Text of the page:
Managers of Cone E. Island, an ice creamery in 2000 Penn, said they are concerned they will see a drop in sales as a result of the opening of Ben and Jerry’s Oct. 9 in the basement of the Marvin Center, although business has not dropped yet.
“It just opened a week ago, and we don’t know yet. But, yeah, it will affect us,” said June Esmilla, manager of Cone E. Island. “A lot of students go there and buy ice cream, and it is only a block away.”
Cone E. Island depends mostly on GW students as customers at night. But during the day customers include teachers and local office workers in and around the shopping center.
“There seems to be a fair amount of students, but there are a fair amount of locals also,” said sophomore Tara Hantman, who goes to Cone E. Island for lunch about three days a week.
“I think the people that buy ice cream will go to Ben and Jerry’s because they can buy on points,” Hantman said. Students are only able to use debit dollars at Cone E. Island.
Customers at Cone E. Island can buy a dessert from anywhere from $2.75 for one scoop of ice cream to $4.25 for three scoops. At Ben and Jerry’s, students pay $2.75 for a small scoop of ice cream and $3.99 for more.
Despite the price difference, Hantman said she does not think Cone E. Island will suffer much because the store offers a larger menu than Ben and Jerry’s.
“I would like to eat low fat, and they don’t have low fat at Ben and Jerry’s,” she said.
While Ben and Jerry’s offers the top 20 regional flavors of ice cream, sophomore Jessica Axelrod said, Cone E. Island seems to have a larger menu selection.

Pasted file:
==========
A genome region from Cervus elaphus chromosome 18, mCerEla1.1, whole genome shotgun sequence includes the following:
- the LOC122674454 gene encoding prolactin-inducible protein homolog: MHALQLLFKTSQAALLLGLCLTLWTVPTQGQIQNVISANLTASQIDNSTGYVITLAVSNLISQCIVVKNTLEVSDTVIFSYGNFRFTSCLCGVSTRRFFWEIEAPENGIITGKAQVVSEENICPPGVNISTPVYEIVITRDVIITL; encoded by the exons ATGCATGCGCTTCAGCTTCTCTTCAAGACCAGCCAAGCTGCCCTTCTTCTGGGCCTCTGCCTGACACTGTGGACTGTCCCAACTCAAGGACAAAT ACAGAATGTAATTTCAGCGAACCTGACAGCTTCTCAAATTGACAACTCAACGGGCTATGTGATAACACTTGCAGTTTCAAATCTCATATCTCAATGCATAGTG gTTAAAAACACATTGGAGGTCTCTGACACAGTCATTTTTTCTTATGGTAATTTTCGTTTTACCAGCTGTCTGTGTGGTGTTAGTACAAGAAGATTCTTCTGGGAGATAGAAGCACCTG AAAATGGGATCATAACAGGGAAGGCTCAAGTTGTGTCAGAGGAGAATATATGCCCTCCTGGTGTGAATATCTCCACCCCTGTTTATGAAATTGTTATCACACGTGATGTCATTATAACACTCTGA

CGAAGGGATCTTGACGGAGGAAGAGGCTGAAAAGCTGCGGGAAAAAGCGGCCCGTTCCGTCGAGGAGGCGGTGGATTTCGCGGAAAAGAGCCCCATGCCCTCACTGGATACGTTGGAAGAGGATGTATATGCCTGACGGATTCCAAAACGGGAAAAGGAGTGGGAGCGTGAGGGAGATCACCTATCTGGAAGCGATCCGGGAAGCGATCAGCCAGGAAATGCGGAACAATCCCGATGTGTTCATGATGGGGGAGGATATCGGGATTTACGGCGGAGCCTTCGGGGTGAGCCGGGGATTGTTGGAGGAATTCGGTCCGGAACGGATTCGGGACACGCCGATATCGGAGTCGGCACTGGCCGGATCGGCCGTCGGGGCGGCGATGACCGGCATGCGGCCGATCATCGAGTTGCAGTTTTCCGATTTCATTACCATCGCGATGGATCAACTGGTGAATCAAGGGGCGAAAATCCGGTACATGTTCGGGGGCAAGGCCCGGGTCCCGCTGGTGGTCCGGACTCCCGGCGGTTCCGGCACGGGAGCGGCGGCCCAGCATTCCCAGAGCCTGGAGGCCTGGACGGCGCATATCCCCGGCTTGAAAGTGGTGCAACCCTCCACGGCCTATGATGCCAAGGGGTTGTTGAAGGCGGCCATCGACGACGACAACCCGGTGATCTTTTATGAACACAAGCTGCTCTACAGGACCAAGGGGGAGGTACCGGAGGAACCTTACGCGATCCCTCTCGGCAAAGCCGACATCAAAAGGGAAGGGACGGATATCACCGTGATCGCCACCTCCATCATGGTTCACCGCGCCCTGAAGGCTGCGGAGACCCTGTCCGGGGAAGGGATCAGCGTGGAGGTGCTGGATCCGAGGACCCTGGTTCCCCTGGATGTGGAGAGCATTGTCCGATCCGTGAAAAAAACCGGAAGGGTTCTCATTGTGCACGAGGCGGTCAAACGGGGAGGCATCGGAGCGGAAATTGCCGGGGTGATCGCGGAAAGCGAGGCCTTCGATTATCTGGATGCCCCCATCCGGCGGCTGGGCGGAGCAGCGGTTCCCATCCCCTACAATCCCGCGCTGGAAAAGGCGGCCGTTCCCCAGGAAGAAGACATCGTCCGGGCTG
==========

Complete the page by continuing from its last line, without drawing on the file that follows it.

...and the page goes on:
“I think they have a wider variety between ice cream, yogurt, muffins and cookies,” she said.
Although Axelrod said she eats at Cone E. Island about two times a week, she does plan to give Ben and Jerry’s a try.
“The lines have been so long so far, and I like soft-serve yogurt better than ice cream,” Axelrod said.
Katie Krug, location manager for Ben and Jerry’s addressed long lines at the new food venue.
“Our goal is to serve food and fun at the same time. I know that the line is pretty long sometimes, but if you just hang in there we’ll get you,” she said.
Krug said Ben and Jerry’s is trying to fight off the stigma of poor service held by most venues at J Street. Pointing to her staff, she said, “They are a lot younger crowd and much more energetic. They look forward to crowds, and they don’t think of them as a drag.”
Krug said GW and Aramark decided to replace Freshen’s because they felt ice cream would sell better than soft-serve yogurt. Ben and Jerry’s now has limited frozen yogurt options, which are not soft-serve.
The cold weather in the coming months will hamper business for both Cone E. Island and Ben and Jerry’s, Krug said.
And the coming months will reveal the effect of new competition for Cone E. Island.
“In two weeks or so we will be able to tell what the impact will be,” Esmilla said.